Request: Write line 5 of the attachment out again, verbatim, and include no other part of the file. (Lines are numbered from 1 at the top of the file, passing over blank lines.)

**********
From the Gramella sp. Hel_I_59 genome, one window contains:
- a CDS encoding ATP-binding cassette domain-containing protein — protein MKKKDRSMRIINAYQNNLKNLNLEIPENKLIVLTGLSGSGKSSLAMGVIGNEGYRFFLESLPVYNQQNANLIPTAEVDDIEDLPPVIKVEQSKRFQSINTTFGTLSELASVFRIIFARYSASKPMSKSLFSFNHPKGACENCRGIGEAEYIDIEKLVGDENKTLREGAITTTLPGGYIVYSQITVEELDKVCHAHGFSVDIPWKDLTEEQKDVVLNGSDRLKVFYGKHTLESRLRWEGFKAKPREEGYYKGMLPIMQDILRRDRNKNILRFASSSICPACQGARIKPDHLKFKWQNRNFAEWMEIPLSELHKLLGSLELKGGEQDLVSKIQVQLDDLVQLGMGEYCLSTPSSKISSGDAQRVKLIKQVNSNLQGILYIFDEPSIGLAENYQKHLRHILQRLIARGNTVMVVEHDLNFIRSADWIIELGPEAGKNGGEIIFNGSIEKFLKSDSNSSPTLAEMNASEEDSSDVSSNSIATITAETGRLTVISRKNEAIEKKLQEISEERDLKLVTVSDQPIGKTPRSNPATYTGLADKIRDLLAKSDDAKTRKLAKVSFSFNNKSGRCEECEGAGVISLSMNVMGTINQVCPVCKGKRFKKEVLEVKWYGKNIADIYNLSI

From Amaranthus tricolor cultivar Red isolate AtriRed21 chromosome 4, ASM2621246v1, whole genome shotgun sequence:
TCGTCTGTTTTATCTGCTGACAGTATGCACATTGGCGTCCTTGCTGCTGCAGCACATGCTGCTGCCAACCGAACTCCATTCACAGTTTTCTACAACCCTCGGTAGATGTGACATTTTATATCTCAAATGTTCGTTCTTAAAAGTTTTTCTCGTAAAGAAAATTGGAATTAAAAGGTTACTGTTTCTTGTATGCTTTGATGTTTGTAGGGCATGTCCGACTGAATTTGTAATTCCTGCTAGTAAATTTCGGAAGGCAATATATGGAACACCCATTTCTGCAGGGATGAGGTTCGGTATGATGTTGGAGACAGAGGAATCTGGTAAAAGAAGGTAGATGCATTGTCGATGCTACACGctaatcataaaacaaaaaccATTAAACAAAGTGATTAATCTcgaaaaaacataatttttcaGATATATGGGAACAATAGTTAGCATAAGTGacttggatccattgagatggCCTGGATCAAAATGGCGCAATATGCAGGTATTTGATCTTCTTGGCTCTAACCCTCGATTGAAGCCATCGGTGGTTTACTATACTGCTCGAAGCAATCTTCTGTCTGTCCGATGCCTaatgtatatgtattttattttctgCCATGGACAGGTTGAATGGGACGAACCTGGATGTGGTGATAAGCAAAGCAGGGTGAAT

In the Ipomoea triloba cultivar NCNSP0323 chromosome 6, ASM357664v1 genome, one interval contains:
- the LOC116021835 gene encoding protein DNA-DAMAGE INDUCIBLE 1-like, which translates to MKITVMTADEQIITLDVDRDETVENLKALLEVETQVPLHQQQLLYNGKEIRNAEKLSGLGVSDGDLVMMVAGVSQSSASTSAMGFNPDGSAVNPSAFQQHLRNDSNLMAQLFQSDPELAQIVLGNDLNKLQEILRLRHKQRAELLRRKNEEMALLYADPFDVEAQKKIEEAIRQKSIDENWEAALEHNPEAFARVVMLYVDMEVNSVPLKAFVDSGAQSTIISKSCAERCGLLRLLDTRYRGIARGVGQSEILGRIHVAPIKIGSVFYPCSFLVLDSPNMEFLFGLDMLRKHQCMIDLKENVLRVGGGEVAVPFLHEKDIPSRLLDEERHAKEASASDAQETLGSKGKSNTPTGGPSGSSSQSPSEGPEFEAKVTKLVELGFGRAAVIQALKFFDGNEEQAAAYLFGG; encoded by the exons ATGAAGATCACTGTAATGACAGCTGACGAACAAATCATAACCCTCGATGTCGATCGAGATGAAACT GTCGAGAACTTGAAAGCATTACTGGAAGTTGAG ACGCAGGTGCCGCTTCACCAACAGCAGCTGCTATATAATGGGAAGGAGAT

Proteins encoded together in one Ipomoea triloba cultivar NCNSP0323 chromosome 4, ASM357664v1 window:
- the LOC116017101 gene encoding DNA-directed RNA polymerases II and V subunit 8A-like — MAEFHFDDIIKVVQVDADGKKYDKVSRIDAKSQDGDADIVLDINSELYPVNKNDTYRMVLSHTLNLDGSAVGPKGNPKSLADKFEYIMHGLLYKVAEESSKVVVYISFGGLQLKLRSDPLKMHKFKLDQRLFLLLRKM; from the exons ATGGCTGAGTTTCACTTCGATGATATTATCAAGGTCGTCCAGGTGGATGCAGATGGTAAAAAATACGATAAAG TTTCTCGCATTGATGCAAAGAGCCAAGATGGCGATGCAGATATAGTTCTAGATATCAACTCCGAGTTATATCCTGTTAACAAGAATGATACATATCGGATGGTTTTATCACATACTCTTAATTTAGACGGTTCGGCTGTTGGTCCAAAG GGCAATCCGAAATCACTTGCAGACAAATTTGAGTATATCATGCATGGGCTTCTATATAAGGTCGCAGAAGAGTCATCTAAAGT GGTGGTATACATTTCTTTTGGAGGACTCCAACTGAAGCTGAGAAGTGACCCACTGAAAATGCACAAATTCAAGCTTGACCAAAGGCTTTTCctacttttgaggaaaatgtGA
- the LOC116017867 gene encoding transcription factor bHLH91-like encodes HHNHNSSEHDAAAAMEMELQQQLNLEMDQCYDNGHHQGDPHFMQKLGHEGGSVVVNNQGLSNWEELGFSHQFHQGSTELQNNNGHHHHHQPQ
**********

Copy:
In the Ipomoea triloba cultivar NCNSP0323 chromosome 6, ASM357664v1 genome, one interval contains: